The Afterschool Alliance and the Noyce Foundation have recognized SFI’s Project GUTS (Growing Up Thinking Scientifically) with one of two inaugural Afterschool STEM Impact Awards. (STEM stands for science, technology, engineering, and mathematics.) 

Listen to the news story on KSFR, Santa Fe public radio (story begins at 1:14, October 21, 2013)

The award, which includes a $10,000 check, was announced during the Project GUTS Lights On! Afterschool event in Santa Fe on Sunday October 20, 2013 -- one of 8,000 events being held across the country this month as part of the nationwide rally for afterschool STEM and computing programs. Afterschool Alliance Vice President of STEM Policy Anita Krishnamurthi presented the Award to Irene Lee, Director of SFI's Learning Lab.

The Afterschool STEM Impact Awards recognize outstanding afterschool STEM programs that target students in fourth through eighth grades, serve students from populations underrepresented in STEM fields, and can demonstrate the impact of their programs on students who participate. 

“It’s becoming increasingly important for our young people to develop an appreciation and mastery of science, technology, engineering and math skills in order to succeed in a technologically advanced world,” said Ron Ottinger, executive director of the Noyce Foundation. “With a focus on hands-on learning and making learning fun, afterschool programs have been doing an exemplary job of getting students excited about and engaged in those disciplines. We’re delighted to partner with the Afterschool Alliance to recognize and honor the programs that are leading the way.”

Project GUTS is an SFI afterschool program that engages sixth through eighth grade students in rigorous computing education. It is rooted in youth development principles using the students’ schools and neighborhoods as the context for scientific enquiry, and using STEM-oriented high school students from diverse socio-economic backgrounds as recruiters and near-peer mentors. The middle-schoolers in the program design, create and test computer models to simulate “what if” scenarios for real-world questions of community and societal concern -- like the spread of contagious disease or the population dynamics of an ecosystem.

Project GUTS is one of only two programs nationwide to receive the Afterschool STEM Impact Award, which was presented for the first time this year. Project GUTS is being acknowledged for its strong computing component. The other winner is Northwestern University and Boys & Girls Clubs of Chicago Pedersen-McCormick Club’s Science Club program. Nearly 200 programs applied for the award.

“We are thrilled to receive this national recognition and award,” said Lee, who directs SFI's K-12 STEM programs, including Project GUTS and GUTS y Girls, as part of SFI's K-12 Learning Lab. “Our students have demonstrated that learners as young as middle school age can engage in computational modeling and scientific inquiry to understand and potentially solve problems in their local communities. Through Project GUTS we want to offer them the chance to develop computing and STEM inquiry skills while strengthening the connections they see between computing and solving real-world problems.”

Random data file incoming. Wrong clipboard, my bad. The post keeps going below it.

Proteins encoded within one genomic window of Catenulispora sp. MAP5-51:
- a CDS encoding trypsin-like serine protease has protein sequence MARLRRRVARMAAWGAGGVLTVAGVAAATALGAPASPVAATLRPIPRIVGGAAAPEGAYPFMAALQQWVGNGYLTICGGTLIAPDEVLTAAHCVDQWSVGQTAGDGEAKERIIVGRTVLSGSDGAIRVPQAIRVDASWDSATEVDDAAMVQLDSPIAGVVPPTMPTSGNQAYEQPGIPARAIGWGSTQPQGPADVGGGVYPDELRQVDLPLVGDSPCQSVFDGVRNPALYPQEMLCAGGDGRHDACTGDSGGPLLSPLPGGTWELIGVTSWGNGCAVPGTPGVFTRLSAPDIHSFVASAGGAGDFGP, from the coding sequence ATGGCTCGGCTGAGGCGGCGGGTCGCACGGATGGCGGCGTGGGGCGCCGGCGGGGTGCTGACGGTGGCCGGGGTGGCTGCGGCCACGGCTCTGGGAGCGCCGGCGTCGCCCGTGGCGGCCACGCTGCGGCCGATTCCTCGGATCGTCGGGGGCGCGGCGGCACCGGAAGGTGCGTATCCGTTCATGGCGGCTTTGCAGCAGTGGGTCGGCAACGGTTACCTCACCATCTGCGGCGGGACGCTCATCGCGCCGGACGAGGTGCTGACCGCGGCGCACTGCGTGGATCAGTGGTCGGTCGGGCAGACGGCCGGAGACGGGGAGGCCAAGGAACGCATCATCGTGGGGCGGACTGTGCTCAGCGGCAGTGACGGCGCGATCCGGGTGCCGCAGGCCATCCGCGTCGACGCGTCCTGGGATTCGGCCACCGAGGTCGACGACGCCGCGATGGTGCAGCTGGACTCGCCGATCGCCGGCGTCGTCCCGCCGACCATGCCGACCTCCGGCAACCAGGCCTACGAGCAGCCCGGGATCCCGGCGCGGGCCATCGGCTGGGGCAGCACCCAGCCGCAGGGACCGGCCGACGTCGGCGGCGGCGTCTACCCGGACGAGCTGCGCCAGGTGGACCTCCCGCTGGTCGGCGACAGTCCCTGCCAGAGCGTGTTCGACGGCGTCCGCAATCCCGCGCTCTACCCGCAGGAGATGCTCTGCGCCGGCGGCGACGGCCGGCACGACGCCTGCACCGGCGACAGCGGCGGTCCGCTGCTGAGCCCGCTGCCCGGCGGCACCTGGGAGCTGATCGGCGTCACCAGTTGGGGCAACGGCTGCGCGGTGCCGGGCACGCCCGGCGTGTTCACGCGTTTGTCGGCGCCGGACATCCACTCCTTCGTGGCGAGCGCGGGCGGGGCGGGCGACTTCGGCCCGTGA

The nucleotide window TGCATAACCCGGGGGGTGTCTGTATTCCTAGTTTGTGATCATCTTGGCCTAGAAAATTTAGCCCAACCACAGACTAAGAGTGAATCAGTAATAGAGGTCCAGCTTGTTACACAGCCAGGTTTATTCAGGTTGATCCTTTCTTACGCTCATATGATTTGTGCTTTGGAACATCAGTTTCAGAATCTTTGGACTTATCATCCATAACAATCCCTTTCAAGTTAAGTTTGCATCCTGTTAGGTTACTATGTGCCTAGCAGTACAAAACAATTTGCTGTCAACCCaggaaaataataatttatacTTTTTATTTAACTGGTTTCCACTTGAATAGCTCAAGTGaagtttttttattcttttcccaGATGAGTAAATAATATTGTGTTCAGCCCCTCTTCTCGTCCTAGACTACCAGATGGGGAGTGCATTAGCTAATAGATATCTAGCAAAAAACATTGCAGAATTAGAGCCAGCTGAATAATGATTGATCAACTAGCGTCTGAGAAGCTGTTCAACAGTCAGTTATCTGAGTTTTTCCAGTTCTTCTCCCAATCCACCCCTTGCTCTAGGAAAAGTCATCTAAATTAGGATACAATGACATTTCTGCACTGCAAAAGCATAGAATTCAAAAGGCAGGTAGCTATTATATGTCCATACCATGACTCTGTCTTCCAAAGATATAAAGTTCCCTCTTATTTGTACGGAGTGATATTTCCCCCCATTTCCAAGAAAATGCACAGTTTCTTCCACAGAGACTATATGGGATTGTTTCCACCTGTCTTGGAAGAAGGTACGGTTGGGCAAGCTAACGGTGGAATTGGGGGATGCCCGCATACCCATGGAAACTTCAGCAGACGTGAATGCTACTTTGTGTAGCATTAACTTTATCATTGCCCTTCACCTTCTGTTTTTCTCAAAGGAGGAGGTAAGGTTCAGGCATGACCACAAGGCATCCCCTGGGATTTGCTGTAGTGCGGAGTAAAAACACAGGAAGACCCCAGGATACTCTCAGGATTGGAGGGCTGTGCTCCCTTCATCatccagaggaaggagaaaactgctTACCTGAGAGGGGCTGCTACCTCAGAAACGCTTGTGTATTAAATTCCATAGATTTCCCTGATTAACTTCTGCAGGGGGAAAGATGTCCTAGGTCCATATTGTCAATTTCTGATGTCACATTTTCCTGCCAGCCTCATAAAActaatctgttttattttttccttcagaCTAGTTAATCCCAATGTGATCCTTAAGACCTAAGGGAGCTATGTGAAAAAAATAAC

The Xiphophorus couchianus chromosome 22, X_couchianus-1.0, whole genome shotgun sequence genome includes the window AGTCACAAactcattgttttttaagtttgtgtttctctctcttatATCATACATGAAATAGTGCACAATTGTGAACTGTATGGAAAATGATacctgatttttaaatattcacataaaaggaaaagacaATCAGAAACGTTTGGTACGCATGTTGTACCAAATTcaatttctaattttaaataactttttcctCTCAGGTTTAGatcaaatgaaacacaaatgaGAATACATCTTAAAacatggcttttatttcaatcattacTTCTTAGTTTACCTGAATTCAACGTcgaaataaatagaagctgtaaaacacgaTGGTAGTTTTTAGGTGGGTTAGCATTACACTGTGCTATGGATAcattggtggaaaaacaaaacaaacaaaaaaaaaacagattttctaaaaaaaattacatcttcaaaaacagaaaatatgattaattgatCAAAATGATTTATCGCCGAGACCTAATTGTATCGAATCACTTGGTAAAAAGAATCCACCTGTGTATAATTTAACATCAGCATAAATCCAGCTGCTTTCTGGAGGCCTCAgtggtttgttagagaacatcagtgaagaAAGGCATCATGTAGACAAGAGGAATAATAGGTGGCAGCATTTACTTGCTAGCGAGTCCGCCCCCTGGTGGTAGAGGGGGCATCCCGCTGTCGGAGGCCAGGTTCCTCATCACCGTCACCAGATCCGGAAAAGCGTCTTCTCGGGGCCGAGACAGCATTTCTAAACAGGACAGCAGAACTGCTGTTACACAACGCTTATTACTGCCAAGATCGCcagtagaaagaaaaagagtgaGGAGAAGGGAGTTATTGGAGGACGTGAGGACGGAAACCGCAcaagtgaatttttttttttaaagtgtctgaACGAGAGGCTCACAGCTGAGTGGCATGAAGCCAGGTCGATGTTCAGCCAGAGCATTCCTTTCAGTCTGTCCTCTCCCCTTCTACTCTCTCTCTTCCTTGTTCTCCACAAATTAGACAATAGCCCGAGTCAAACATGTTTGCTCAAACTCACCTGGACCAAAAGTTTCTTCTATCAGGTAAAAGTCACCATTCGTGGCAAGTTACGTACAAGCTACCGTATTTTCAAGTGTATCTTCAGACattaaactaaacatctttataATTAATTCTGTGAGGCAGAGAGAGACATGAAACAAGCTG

“There’s no substitute for learning by doing, and that’s part of what makes afterschool programs such great places to learn about science, technology, engineering and math,” said Afterschool Alliance Executive Director Jodi Grant. “We’re very excited to work with the Noyce Foundation to present the new Afterschool STEM Impact Awards to recognize programs that are doing an outstanding job of teaching kids about the sciences and math.”

The Afterschool Alliance organizes Lights On! Afterschool to draw attention to the many ways afterschool programs support students by offering them opportunities to learn new things – such as robotics, Tae Kwon Do and art – and discover new skills. The events give youth a chance to showcase the skills they learn and talents they develop at their afterschool programs and to send the message that millions more kids need quality afterschool programs. This year, more than a million people nationwide are expected to participate in more than 8,000 events. For the seventh year in a row, the Empire State Building will be lit up on October 17 as part of the celebration.

The Afterschool Alliance is a nonprofit public awareness and advocacy organization working to ensure that all children and youth have access to quality afterschool programs.

The Noyce Foundation aims to help young people become curious, thoughtful, and engaged learners. The Foundation focuses on a few key areas: expanding opportunities for students to experience hands-on science in out-of-school settings; supporting human capital efforts to develop effective teachers and principal leaders; and investing in models and policy for improving the teaching of math, science, and literacy. The Noyce Foundation was created by the Noyce family in 1990 to honor the memory and legacy of Dr. Robert N. Noyce, co-founder of Intel and inventor of the integrated circuit which fueled the personal computer revolution and gave Silicon Valley its name.

Read the post in the Afterschool Alliance's Afterschool Snack blog